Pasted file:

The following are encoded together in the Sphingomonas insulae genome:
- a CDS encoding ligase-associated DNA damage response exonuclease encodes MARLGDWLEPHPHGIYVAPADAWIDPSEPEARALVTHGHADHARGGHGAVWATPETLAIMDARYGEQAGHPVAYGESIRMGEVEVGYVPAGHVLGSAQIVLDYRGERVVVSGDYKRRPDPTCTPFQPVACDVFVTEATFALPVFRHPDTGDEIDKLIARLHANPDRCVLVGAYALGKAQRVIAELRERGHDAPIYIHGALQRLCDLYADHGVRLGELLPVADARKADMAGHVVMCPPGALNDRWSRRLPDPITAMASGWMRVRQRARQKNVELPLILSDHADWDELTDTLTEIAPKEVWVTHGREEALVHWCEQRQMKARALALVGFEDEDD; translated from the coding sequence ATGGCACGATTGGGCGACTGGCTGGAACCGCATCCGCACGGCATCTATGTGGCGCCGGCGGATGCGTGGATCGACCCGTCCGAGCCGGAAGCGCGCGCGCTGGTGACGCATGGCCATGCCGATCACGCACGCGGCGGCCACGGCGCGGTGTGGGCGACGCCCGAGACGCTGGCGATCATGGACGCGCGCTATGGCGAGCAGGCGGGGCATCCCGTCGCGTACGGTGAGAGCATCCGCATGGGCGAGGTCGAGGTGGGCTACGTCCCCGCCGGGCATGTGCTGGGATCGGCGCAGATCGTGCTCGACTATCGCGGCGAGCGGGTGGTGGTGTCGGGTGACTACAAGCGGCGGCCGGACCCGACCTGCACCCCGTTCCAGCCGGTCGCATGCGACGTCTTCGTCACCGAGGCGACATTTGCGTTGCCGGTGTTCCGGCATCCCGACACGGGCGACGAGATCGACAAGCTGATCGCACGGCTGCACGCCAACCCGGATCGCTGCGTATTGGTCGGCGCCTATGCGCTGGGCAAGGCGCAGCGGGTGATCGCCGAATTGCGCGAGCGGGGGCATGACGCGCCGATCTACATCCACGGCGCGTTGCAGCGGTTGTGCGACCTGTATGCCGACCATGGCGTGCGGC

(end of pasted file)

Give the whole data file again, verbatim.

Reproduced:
The following are encoded together in the Sphingomonas insulae genome:
- a CDS encoding ligase-associated DNA damage response exonuclease encodes MARLGDWLEPHPHGIYVAPADAWIDPSEPEARALVTHGHADHARGGHGAVWATPETLAIMDARYGEQAGHPVAYGESIRMGEVEVGYVPAGHVLGSAQIVLDYRGERVVVSGDYKRRPDPTCTPFQPVACDVFVTEATFALPVFRHPDTGDEIDKLIARLHANPDRCVLVGAYALGKAQRVIAELRERGHDAPIYIHGALQRLCDLYADHGVRLGELLPVADARKADMAGHVVMCPPGALNDRWSRRLPDPITAMASGWMRVRQRARQKNVELPLILSDHADWDELTDTLTEIAPKEVWVTHGREEALVHWCEQRQMKARALALVGFEDEDD; translated from the coding sequence ATGGCACGATTGGGCGACTGGCTGGAACCGCATCCGCACGGCATCTATGTGGCGCCGGCGGATGCGTGGATCGACCCGTCCGAGCCGGAAGCGCGCGCGCTGGTGACGCATGGCCATGCCGATCACGCACGCGGCGGCCACGGCGCGGTGTGGGCGACGCCCGAGACGCTGGCGATCATGGACGCGCGCTATGGCGAGCAGGCGGGGCATCCCGTCGCGTACGGTGAGAGCATCCGCATGGGCGAGGTCGAGGTGGGCTACGTCCCCGCCGGGCATGTGCTGGGATCGGCGCAGATCGTGCTCGACTATCGCGGCGAGCGGGTGGTGGTGTCGGGTGACTACAAGCGGCGGCCGGACCCGACCTGCACCCCGTTCCAGCCGGTCGCATGCGACGTCTTCGTCACCGAGGCGACATTTGCGTTGCCGGTGTTCCGGCATCCCGACACGGGCGACGAGATCGACAAGCTGATCGCACGGCTGCACGCCAACCCGGATCGCTGCGTATTGGTCGGCGCCTATGCGCTGGGCAAGGCGCAGCGGGTGATCGCCGAATTGCGCGAGCGGGGGCATGACGCGCCGATCTACATCCACGGCGCGTTGCAGCGGTTGTGCGACCTGTATGCCGACCATGGCGTGCGGC